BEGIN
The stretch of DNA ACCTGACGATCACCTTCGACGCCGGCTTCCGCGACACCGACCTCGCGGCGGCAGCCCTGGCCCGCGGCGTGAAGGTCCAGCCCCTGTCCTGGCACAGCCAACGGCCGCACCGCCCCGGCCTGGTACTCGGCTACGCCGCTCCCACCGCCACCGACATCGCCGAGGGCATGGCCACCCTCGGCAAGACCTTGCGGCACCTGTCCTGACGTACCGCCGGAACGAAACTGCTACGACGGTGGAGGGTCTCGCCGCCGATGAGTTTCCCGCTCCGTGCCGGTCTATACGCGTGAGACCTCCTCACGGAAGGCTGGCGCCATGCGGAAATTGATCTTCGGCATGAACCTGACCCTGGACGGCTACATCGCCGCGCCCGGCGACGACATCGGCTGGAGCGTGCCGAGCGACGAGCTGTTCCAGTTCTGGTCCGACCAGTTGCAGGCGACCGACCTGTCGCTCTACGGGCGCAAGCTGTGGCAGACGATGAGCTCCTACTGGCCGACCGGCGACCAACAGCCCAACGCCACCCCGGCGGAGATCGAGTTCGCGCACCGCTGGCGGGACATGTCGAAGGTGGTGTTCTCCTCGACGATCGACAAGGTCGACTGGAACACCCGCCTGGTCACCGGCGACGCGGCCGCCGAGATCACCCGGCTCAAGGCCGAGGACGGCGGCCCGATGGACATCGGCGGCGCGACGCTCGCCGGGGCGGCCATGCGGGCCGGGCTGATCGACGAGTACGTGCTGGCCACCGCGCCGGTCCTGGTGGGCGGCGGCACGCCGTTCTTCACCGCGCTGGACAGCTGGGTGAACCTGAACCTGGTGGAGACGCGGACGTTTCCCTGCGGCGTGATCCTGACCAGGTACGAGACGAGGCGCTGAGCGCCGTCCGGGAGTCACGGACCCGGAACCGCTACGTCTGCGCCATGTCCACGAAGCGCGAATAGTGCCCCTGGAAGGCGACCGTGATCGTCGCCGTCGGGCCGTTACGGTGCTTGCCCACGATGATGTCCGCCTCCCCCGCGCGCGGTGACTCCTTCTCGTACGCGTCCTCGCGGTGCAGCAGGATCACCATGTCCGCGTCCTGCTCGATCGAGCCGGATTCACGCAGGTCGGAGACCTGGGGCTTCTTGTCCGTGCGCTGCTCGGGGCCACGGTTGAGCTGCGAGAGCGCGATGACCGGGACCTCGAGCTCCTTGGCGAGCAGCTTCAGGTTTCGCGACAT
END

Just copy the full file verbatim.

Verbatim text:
The stretch of DNA ACCTGACGATCACCTTCGACGCCGGCTTCCGCGACACCGACCTCGCGGCGGCAGCCCTGGCCCGCGGCGTGAAGGTCCAGCCCCTGTCCTGGCACAGCCAACGGCCGCACCGCCCCGGCCTGGTACTCGGCTACGCCGCTCCCACCGCCACCGACATCGCCGAGGGCATGGCCACCCTCGGCAAGACCTTGCGGCACCTGTCCTGACGTACCGCCGGAACGAAACTGCTACGACGGTGGAGGGTCTCGCCGCCGATGAGTTTCCCGCTCCGTGCCGGTCTATACGCGTGAGACCTCCTCACGGAAGGCTGGCGCCATGCGGAAATTGATCTTCGGCATGAACCTGACCCTGGACGGCTACATCGCCGCGCCCGGCGACGACATCGGCTGGAGCGTGCCGAGCGACGAGCTGTTCCAGTTCTGGTCCGACCAGTTGCAGGCGACCGACCTGTCGCTCTACGGGCGCAAGCTGTGGCAGACGATGAGCTCCTACTGGCCGACCGGCGACCAACAGCCCAACGCCACCCCGGCGGAGATCGAGTTCGCGCACCGCTGGCGGGACATGTCGAAGGTGGTGTTCTCCTCGACGATCGACAAGGTCGACTGGAACACCCGCCTGGTCACCGGCGACGCGGCCGCCGAGATCACCCGGCTCAAGGCCGAGGACGGCGGCCCGATGGACATCGGCGGCGCGACGCTCGCCGGGGCGGCCATGCGGGCCGGGCTGATCGACGAGTACGTGCTGGCCACCGCGCCGGTCCTGGTGGGCGGCGGCACGCCGTTCTTCACCGCGCTGGACAGCTGGGTGAACCTGAACCTGGTGGAGACGCGGACGTTTCCCTGCGGCGTGATCCTGACCAGGTACGAGACGAGGCGCTGAGCGCCGTCCGGGAGTCACGGACCCGGAACCGCTACGTCTGCGCCATGTCCACGAAGCGCGAATAGTGCCCCTGGAAGGCGACCGTGATCGTCGCCGTCGGGCCGTTACGGTGCTTGCCCACGATGATGTCCGCCTCCCCCGCGCGCGGTGACTCCTTCTCGTACGCGTCCTCGCGGTGCAGCAGGATCACCATGTCCGCGTCCTGCTCGATCGAGCCGGATTCACGCAGGTCGGAGACCTGGGGCTTCTTGTCCGTGCGCTGCTCGGGGCCACGGTTGAGCTGCGAGAGCGCGATGACCGGGACCTCGAGCTCCTTGGCGAGCAGCTTCAGGTTTCGCGACAT